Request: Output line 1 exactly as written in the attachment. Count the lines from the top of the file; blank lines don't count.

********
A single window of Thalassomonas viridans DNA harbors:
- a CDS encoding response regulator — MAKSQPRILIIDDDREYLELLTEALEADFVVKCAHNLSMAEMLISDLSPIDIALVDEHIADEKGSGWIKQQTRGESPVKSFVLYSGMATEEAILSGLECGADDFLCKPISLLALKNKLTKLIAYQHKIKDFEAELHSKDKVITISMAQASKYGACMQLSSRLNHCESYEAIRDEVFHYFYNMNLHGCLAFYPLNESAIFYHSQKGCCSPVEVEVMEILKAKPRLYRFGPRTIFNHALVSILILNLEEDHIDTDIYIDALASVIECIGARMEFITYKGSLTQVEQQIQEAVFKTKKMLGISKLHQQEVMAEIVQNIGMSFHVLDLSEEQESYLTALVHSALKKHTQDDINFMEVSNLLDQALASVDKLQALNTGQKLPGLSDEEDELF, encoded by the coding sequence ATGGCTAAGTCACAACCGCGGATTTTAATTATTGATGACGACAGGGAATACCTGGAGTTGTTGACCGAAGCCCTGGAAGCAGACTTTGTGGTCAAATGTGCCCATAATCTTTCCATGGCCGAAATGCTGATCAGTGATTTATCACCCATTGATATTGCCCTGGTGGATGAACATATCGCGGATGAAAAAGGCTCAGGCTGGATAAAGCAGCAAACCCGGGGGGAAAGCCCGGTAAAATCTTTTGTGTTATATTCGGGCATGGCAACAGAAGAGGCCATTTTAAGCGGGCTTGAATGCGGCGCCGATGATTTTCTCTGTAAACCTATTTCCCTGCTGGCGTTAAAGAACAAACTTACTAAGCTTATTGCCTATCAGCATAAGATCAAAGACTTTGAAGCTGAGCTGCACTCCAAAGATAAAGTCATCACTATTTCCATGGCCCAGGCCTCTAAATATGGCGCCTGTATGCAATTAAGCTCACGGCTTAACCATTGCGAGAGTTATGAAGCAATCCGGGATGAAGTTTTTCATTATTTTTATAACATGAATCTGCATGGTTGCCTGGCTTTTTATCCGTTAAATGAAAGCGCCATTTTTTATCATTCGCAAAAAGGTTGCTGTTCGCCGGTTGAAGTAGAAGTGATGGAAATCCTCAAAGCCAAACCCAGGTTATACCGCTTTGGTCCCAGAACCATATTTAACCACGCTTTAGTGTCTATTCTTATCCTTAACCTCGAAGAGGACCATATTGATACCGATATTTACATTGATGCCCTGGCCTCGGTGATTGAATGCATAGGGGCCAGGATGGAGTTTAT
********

A single window of Thalassomonas viridans DNA harbors: